WHAT IS FLOWABLE FILL?
Flowable fill is a self-compacting low strength material with a flowable consistency that is used as an economical fill or backfill material as an alternative to compacted granular fill. Flowable fill is not concrete, nor it is used to replace concrete. Terminology used by ACI Committee 229 is Controlled Low Strength Material (CLSM). Other terms used for this material are unshrinkable fill, controlled density fill, flowable mortar or lean-mix backfill.
In terms of its flowability, the slump, as measured for concrete, is generally greater than 8 inches (200 mm). It is self-leveling material and can be placed with minimal effort and does not require vibration or tamping. It hardens into a strong material with minimal subsidence.
While the broader definition includes materials with compressive strength less than 1200 psi (8.3 MPa), most applications use mixtures with strength less than 300 psi (2.1 MPa). The late-age strength of removable CLSM materials should be in the range of 30 to 200 psi (0.2 to 1.4 MPa) as measured by compressive strength of cylinders. It is important that the expectation of future excavation of flowable fill material be stated when specifying or ordering the material.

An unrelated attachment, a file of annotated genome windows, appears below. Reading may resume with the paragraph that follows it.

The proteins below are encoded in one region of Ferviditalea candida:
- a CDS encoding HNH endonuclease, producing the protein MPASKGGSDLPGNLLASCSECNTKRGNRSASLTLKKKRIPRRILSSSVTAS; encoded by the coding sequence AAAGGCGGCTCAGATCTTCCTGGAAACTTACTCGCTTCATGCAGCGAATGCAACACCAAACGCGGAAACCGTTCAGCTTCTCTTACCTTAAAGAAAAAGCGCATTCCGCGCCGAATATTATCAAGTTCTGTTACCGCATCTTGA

WHY USE FLOWABLE FILL?
Flowable fill is an economical alternative to compacted granular fill, considering the savings in labor costs, equipment and time. Since it does not need manual compaction, trench width or the size of excavation is significantly reduced. Placing flowable fill does not require people to enter an excavation, a significant safety concern. CLSM is also an excellent solution for filling inaccessible areas, such as underground tanks, where compacted fill cannot be placed.
Uses of Flowable Fill include:
1. BACKFILL -- Sewer trenches, utility trenches, bridge abutments, conduit encasement, pile excavations, retaining walls, and road cuts.
2. STRUCTURAL FILL -- Foundation subbase, subfooting, floor slab base, pavement bases, and conduit bedding.
3. OTHER USES -- Abandoned mines, underground storage tanks, wells, abandoned tunnel shafts and sewers, basements and underground structures, voids under pavement, erosion control, and
thermal insulation with high air content flowable fill.
Information excerpted from the NRMCA Concrete In Practice Papers. For more information go to www.nrmca.com